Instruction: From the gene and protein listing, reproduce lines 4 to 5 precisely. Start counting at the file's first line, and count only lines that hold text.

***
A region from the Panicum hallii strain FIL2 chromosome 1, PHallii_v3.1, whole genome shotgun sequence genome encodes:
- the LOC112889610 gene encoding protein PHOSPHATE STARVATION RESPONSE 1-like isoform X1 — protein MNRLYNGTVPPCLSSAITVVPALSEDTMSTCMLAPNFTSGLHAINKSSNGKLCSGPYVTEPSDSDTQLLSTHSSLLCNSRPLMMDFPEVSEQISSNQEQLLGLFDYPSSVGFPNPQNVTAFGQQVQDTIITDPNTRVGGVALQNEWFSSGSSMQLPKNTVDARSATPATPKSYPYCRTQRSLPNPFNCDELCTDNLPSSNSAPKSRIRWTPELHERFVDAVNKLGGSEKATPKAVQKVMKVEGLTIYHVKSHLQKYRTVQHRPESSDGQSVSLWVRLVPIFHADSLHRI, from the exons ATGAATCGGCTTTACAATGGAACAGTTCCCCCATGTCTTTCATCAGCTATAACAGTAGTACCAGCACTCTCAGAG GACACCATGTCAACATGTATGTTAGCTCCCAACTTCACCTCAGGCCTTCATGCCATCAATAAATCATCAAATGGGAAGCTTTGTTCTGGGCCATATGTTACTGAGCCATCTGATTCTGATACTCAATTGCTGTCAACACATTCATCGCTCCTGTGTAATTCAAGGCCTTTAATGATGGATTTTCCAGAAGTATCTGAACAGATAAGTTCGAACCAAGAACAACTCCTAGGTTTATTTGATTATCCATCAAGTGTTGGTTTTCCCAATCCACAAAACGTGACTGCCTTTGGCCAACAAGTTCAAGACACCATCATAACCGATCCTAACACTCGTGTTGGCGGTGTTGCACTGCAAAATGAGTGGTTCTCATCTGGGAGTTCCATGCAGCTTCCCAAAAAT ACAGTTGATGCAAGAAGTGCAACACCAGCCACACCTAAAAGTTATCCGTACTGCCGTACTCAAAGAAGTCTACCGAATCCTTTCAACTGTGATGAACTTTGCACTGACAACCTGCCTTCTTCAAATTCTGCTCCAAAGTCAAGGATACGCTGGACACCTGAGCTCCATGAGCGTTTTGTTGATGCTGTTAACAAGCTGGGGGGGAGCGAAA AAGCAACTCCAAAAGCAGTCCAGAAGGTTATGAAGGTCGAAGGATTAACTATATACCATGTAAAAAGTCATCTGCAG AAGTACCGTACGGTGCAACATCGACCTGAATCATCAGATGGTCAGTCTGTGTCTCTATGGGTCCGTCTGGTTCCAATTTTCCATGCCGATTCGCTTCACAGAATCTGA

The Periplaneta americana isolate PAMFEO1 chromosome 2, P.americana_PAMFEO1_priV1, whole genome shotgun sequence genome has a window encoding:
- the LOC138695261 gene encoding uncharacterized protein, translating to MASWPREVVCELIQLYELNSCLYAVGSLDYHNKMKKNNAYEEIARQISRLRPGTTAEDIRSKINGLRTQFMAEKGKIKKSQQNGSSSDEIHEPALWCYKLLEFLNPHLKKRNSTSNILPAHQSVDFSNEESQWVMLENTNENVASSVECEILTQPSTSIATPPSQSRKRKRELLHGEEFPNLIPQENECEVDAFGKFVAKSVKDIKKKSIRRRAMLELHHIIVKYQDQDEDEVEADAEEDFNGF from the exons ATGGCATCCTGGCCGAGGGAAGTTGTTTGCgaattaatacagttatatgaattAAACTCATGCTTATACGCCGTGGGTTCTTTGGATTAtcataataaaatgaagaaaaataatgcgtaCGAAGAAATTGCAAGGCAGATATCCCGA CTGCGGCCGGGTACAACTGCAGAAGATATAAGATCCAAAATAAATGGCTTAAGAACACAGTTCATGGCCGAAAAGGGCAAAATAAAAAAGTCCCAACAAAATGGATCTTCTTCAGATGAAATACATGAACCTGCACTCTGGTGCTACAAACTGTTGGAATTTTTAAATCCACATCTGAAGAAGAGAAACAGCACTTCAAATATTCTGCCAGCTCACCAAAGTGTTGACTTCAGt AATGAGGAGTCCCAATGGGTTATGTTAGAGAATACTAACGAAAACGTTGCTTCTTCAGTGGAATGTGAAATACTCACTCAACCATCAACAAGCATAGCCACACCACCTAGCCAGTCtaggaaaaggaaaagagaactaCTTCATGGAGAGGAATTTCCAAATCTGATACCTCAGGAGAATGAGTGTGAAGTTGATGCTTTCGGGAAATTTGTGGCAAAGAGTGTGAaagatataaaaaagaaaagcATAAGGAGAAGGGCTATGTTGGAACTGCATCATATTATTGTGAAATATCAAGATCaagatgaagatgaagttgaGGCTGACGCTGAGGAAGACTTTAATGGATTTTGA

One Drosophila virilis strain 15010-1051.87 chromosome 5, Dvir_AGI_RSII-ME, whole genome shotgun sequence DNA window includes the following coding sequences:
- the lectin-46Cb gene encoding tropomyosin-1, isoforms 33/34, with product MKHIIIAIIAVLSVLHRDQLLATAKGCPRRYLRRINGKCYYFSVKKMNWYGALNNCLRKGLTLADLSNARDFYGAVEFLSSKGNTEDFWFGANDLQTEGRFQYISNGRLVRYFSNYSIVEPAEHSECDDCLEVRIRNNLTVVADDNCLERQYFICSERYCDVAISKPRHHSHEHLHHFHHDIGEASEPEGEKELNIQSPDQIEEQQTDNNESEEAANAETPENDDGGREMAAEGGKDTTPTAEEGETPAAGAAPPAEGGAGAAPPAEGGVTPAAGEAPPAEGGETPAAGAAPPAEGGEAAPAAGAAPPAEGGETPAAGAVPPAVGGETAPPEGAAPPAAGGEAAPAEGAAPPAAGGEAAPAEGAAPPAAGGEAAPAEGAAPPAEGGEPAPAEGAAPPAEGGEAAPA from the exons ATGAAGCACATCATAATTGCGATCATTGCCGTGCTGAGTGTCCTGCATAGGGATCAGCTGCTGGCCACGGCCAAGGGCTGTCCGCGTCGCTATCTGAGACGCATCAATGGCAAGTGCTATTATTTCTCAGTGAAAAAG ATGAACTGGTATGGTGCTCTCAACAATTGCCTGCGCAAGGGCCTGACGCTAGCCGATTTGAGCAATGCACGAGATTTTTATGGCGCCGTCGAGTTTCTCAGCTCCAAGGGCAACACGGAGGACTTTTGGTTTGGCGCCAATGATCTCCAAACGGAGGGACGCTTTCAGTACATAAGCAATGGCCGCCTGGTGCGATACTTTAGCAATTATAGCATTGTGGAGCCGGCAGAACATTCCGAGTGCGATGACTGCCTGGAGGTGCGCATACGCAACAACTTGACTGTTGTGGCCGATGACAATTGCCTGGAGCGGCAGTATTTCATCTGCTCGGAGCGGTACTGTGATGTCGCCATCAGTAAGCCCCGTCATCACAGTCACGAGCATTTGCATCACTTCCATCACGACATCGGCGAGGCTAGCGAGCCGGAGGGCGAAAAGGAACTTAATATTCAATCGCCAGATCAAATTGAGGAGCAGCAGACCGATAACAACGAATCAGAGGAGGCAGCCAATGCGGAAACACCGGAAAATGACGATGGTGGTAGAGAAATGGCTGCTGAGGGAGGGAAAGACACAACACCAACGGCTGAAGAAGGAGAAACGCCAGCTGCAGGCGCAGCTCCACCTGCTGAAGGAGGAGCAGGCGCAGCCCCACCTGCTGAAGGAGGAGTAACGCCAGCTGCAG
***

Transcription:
- the LOC138695261 gene encoding uncharacterized protein, translating to MASWPREVVCELIQLYELNSCLYAVGSLDYHNKMKKNNAYEEIARQISRLRPGTTAEDIRSKINGLRTQFMAEKGKIKKSQQNGSSSDEIHEPALWCYKLLEFLNPHLKKRNSTSNILPAHQSVDFSNEESQWVMLENTNENVASSVECEILTQPSTSIATPPSQSRKRKRELLHGEEFPNLIPQENECEVDAFGKFVAKSVKDIKKKSIRRRAMLELHHIIVKYQDQDEDEVEADAEEDFNGF from the exons ATGGCATCCTGGCCGAGGGAAGTTGTTTGCgaattaatacagttatatgaattAAACTCATGCTTATACGCCGTGGGTTCTTTGGATTAtcataataaaatgaagaaaaataatgcgtaCGAAGAAATTGCAAGGCAGATATCCCGA CTGCGGCCGGGTACAACTGCAGAAGATATAAGATCCAAAATAAATGGCTTAAGAACACAGTTCATGGCCGAAAAGGGCAAAATAAAAAAGTCCCAACAAAATGGATCTTCTTCAGATGAAATACATGAACCTGCACTCTGGTGCTACAAACTGTTGGAATTTTTAAATCCACATCTGAAGAAGAGAAACAGCACTTCAAATATTCTGCCAGCTCACCAAAGTGTTGACTTCAGt AATGAGGAGTCCCAATGGGTTATGTTAGAGAATACTAACGAAAACGTTGCTTCTTCAGTGGAATGTGAAATACTCACTCAACCATCAACAAGCATAGCCACACCACCTAGCCAGTCtaggaaaaggaaaagagaactaCTTCATGGAGAGGAATTTCCAAATCTGATACCTCAGGAGAATGAGTGTGAAGTTGATGCTTTCGGGAAATTTGTGGCAAAGAGTGTGAaagatataaaaaagaaaagcATAAGGAGAAGGGCTATGTTGGAACTGCATCATATTATTGTGAAATATCAAGATCaagatgaagatgaagttgaGGCTGACGCTGAGGAAGACTTTAATGGATTTTGA

One Drosophila virilis strain 15010-1051.87 chromosome 5, Dvir_AGI_RSII-ME, whole genome shotgun sequence DNA window includes the following coding sequences: